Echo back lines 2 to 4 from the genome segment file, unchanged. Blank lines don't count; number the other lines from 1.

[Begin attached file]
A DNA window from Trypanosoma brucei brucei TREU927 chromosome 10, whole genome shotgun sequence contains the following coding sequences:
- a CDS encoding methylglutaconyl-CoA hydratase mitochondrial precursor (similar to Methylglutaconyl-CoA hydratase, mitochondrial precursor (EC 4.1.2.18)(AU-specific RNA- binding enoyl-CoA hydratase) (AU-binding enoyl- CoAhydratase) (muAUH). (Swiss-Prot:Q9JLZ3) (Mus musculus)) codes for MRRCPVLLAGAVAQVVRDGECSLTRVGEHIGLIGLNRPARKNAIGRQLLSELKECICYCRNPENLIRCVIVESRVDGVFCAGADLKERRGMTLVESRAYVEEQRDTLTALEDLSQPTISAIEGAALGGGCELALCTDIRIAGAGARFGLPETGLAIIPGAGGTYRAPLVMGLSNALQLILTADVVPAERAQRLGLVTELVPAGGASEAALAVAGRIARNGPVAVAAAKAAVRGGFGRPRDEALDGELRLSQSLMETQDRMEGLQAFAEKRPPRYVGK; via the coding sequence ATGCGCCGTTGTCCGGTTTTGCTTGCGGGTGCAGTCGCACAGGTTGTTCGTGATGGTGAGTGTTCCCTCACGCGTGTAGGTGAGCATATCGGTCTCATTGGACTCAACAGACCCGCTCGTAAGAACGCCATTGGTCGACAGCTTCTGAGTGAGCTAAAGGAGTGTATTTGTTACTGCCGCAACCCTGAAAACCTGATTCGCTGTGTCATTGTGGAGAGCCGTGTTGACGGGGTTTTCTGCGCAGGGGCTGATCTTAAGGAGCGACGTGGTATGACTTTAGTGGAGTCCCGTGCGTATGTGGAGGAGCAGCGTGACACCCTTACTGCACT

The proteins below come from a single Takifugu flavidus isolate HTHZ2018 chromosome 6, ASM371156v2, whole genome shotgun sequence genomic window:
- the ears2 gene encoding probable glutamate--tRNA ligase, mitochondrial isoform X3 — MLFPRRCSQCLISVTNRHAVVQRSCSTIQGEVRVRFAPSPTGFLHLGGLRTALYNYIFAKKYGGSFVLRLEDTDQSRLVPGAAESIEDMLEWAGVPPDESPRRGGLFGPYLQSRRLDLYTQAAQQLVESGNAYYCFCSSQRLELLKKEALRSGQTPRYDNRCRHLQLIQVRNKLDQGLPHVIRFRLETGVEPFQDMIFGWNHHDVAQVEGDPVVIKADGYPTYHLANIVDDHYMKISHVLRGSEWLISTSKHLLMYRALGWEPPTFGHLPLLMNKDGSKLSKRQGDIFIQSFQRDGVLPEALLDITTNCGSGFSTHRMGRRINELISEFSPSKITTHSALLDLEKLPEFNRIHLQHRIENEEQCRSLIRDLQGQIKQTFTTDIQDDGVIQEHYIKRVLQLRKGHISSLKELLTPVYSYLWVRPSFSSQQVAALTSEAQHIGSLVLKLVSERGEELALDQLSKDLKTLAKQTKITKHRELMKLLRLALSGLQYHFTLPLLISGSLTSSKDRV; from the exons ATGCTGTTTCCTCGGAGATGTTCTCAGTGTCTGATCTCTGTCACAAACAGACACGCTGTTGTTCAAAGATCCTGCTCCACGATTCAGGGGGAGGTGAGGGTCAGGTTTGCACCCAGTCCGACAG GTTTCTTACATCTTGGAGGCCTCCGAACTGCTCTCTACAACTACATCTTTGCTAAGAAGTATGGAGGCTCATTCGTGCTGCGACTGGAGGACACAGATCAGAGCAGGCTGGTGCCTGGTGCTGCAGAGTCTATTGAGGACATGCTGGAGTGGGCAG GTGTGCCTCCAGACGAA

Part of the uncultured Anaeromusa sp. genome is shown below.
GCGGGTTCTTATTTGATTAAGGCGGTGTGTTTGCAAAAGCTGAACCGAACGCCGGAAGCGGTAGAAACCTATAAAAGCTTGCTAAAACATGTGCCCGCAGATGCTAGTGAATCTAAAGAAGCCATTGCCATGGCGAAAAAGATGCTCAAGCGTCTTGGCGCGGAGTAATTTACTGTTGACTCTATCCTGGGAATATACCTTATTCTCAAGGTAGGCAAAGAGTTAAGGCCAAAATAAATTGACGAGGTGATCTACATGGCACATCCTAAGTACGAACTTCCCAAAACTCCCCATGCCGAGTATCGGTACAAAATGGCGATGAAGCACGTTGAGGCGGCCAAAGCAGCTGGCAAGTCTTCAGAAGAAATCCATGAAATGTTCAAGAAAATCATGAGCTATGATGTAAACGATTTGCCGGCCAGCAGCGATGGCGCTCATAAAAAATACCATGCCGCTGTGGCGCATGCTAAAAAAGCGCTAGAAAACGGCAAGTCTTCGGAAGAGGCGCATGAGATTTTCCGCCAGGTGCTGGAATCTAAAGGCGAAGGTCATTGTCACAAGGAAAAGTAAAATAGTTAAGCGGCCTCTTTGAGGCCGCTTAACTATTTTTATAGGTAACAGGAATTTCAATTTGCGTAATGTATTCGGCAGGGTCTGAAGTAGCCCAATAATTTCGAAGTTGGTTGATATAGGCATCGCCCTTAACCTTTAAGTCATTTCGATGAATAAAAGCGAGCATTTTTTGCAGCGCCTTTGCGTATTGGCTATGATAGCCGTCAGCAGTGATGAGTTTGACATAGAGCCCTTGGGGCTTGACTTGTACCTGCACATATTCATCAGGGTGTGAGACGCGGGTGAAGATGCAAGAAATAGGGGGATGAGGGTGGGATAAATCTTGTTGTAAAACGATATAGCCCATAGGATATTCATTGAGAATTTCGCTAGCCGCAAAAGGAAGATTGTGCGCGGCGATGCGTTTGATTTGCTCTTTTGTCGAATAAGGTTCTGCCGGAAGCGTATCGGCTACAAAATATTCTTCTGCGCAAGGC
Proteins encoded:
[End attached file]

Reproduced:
- a CDS encoding methylglutaconyl-CoA hydratase mitochondrial precursor (similar to Methylglutaconyl-CoA hydratase, mitochondrial precursor (EC 4.1.2.18)(AU-specific RNA- binding enoyl-CoA hydratase) (AU-binding enoyl- CoAhydratase) (muAUH). (Swiss-Prot:Q9JLZ3) (Mus musculus)) codes for MRRCPVLLAGAVAQVVRDGECSLTRVGEHIGLIGLNRPARKNAIGRQLLSELKECICYCRNPENLIRCVIVESRVDGVFCAGADLKERRGMTLVESRAYVEEQRDTLTALEDLSQPTISAIEGAALGGGCELALCTDIRIAGAGARFGLPETGLAIIPGAGGTYRAPLVMGLSNALQLILTADVVPAERAQRLGLVTELVPAGGASEAALAVAGRIARNGPVAVAAAKAAVRGGFGRPRDEALDGELRLSQSLMETQDRMEGLQAFAEKRPPRYVGK; via the coding sequence ATGCGCCGTTGTCCGGTTTTGCTTGCGGGTGCAGTCGCACAGGTTGTTCGTGATGGTGAGTGTTCCCTCACGCGTGTAGGTGAGCATATCGGTCTCATTGGACTCAACAGACCCGCTCGTAAGAACGCCATTGGTCGACAGCTTCTGAGTGAGCTAAAGGAGTGTATTTGTTACTGCCGCAACCCTGAAAACCTGATTCGCTGTGTCATTGTGGAGAGCCGTGTTGACGGGGTTTTCTGCGCAGGGGCTGATCTTAAGGAGCGACGTGGTATGACTTTAGTGGAGTCCCGTGCGTATGTGGAGGAGCAGCGTGACACCCTTACTGCACT

The proteins below come from a single Takifugu flavidus isolate HTHZ2018 chromosome 6, ASM371156v2, whole genome shotgun sequence genomic window:
- the ears2 gene encoding probable glutamate--tRNA ligase, mitochondrial isoform X3 — MLFPRRCSQCLISVTNRHAVVQRSCSTIQGEVRVRFAPSPTGFLHLGGLRTALYNYIFAKKYGGSFVLRLEDTDQSRLVPGAAESIEDMLEWAGVPPDESPRRGGLFGPYLQSRRLDLYTQAAQQLVESGNAYYCFCSSQRLELLKKEALRSGQTPRYDNRCRHLQLIQVRNKLDQGLPHVIRFRLETGVEPFQDMIFGWNHHDVAQVEGDPVVIKADGYPTYHLANIVDDHYMKISHVLRGSEWLISTSKHLLMYRALGWEPPTFGHLPLLMNKDGSKLSKRQGDIFIQSFQRDGVLPEALLDITTNCGSGFSTHRMGRRINELISEFSPSKITTHSALLDLEKLPEFNRIHLQHRIENEEQCRSLIRDLQGQIKQTFTTDIQDDGVIQEHYIKRVLQLRKGHISSLKELLTPVYSYLWVRPSFSSQQVAALTSEAQHIGSLVLKLVSERGEELALDQLSKDLKTLAKQTKITKHRELMKLLRLALSGLQYHFTLPLLISGSLTSSKDRV; from the exons ATGCTGTTTCCTCGGAGATGTTCTCAGTGTCTGATCTCTGTCACAAACAGACACGCTGTTGTTCAAAGATCCTGCTCCACGATTCAGGGGGAGGTGAGGGTCAGGTTTGCACCCAGTCCGACAG GTTTCTTACATCTTGGAGGCCTCCGAACTGCTCTCTACAACTACATCTTTGCTAAGAAGTATGGAGGCTCATTCGTGCTGCGACTGGAGGACACAGATCAGAGCAGGCTGGTGCCTGGTGCTGCAGAGTCTATTGAGGACATGCTGGAGTGGGCAG GTGTGCCTCCAGACGAA